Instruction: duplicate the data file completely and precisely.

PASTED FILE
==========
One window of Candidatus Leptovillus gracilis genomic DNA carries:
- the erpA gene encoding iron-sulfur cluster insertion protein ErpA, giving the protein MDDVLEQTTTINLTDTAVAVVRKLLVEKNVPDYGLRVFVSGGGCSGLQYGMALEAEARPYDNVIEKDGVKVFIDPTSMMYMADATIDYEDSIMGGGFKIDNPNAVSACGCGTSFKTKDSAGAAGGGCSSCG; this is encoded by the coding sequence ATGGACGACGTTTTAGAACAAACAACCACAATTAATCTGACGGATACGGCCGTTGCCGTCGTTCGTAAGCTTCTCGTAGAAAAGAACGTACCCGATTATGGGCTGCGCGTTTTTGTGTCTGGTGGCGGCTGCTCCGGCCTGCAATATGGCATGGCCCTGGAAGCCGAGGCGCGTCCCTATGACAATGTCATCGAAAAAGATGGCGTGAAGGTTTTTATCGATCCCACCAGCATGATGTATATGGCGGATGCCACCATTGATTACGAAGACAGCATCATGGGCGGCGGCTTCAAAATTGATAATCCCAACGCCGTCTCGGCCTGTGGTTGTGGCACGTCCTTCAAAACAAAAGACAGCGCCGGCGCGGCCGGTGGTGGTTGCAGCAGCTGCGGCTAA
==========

One window of Candidatus Leptovillus gracilis genomic DNA carries:
- the erpA gene encoding iron-sulfur cluster insertion protein ErpA, giving the protein MDDVLEQTTTINLTDTAVAVVRKLLVEKNVPDYGLRVFVSGGGCSGLQYGMALEAEARPYDNVIEKDGVKVFIDPTSMMYMADATIDYEDSIMGGGFKIDNPNAVSACGCGTSFKTKDSAGAAGGGCSSCG; this is encoded by the coding sequence ATGGACGACGTTTTAGAACAAACAACCACAATTAATCTGACGGATACGGCCGTTGCCGTCGTTCGTAAGCTTCTCGTAGAAAAGAACGTACCCGATTATGGGCTGCGCGTTTTTGTGTCTGGTGGCGGCTGCTCCGGCCTGCAATATGGCATGGCCCTGGAAGCCGAGGCGCGTCCCTATGACAATGTCATCGAAAAAGATGGCGTGAAGGTTTTTATCGATCCCACCAGCATGATGTATATGGCGGATGCCACCATTGATTACGAAGACAGCATCATGGGCGGCGGCTTCAAAATTGATAATCCCAACGCCGTCTCGGCCTGTGGTTGTGGCACGTCCTTCAAAACAAAAGACAGCGCCGGCGCGGCCGGTGGTGGTTGCAGCAGCTGCGGCTAA